St. Matthew’s Sermon 06-17-2018

St. Matthew’s Sermon 06-17-2018

Look Out, Here it Comes!

1 Samuel 15:34-16:13, Psalm 20, 2 Corinthians 5:6-10, (11-13), 14-17,

Mark 4:26-34

May the words of my mouth and the meditations of our hearts be acceptable in your sight, O God. Amen

I find that, as a preacher of the Good News, I am often stretched between a desire to deliver an uplifting, make you feel good, sermon and addressing the issues of the not-so feel good world around us. It’s a hard balance to find. Yes, we should feel good, be joyful, celebrate life in the love of God and Christ! But, if we are true followers of Christ, we cannot blind ourselves to the suffering around us and can certainly not be a part of the cause of anyone’s misery.

This past week, in preparing today’s message, was particularly challenging for me. I saw so many life-oppressing things happening in our world that really need to have the light of Christ shown on them; that need our attention; that need us to do something about. Not the least of which done with false Biblical justification.

 But, I’ve been doing a lot of that lately so I also wanted to lighten-up for a change; give you a refreshing message in exchange for one about our need to do the work of God and Christ. I was thinking that it was time for us to take a break from our labor and have a little R&R.

Well… it’s happened before and it’s happened again! The Spirit has given me just what we needed in the Gospel reading for today.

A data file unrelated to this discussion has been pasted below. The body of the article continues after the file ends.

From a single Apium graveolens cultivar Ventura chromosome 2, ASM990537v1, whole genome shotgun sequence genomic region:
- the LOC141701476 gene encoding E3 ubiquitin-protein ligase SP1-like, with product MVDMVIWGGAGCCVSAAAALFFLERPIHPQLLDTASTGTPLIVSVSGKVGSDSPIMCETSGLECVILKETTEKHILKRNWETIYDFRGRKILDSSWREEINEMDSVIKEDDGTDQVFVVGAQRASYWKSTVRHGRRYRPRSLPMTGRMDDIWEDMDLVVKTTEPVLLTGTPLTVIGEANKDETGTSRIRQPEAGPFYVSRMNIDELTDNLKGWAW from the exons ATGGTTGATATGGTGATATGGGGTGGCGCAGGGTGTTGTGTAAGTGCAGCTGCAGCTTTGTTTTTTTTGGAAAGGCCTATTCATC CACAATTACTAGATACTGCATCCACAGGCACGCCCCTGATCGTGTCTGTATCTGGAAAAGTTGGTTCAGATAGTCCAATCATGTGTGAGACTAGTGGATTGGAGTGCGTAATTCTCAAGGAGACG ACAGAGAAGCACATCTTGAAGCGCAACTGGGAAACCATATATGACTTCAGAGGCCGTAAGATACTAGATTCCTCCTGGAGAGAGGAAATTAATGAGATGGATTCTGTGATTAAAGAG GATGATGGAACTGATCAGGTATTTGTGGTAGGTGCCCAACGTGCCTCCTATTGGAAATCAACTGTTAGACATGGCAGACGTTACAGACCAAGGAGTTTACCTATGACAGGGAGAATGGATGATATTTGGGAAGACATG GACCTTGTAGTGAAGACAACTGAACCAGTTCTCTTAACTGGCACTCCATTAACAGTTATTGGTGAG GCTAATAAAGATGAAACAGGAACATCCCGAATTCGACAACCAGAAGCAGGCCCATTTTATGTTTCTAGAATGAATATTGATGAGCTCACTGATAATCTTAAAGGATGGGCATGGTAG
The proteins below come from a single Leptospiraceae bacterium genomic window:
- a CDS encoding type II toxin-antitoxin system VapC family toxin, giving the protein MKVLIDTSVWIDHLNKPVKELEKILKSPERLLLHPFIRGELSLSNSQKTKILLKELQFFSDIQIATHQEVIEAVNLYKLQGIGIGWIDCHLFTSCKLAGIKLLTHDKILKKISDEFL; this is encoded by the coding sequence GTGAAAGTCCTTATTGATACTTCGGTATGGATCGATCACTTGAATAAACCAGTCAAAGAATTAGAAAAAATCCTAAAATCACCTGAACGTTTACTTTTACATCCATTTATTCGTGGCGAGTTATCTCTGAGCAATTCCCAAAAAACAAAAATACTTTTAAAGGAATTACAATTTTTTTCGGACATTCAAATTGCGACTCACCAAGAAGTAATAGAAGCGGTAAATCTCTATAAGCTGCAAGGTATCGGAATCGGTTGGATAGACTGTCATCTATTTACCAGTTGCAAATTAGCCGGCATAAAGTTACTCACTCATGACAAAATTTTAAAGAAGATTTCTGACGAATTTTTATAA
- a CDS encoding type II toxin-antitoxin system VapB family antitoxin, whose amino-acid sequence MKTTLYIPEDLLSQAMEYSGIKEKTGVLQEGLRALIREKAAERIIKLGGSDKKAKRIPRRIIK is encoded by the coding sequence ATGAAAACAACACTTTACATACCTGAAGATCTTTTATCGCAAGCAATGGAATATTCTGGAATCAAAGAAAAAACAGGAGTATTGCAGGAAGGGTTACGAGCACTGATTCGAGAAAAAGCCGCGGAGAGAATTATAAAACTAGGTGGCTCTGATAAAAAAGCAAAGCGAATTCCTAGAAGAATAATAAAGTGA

I don’t know if it’s the same for you as it is for me, but having been brought up from childhood in the teaching that promotes very serious, often somber reading of the Bible, I hadn’t learned to see the humor that can be found in it. I do remember a time when I was very young, hearing the story of Jonah and the great fish for the first time and being admonished because I laughed. “This is God’s word, we don’t laugh at the Bible” I think was what I heard.

Anyway, with that perspective of reading the Bible with all seriousness, I find myself missing other humorous writings in Scripture, including those in today’s Reading from Mark.

It is two parables that, thankfully, aren’t separated from one another by the division of the lectionary because the first is the setup for the second.

First Jesus talks about how a farmer sows seed and then goes about his life. Bu the nature of God’s creation the seed sprouts, grows, and bares fruit. The farmer does nothing until it’s time for harvest.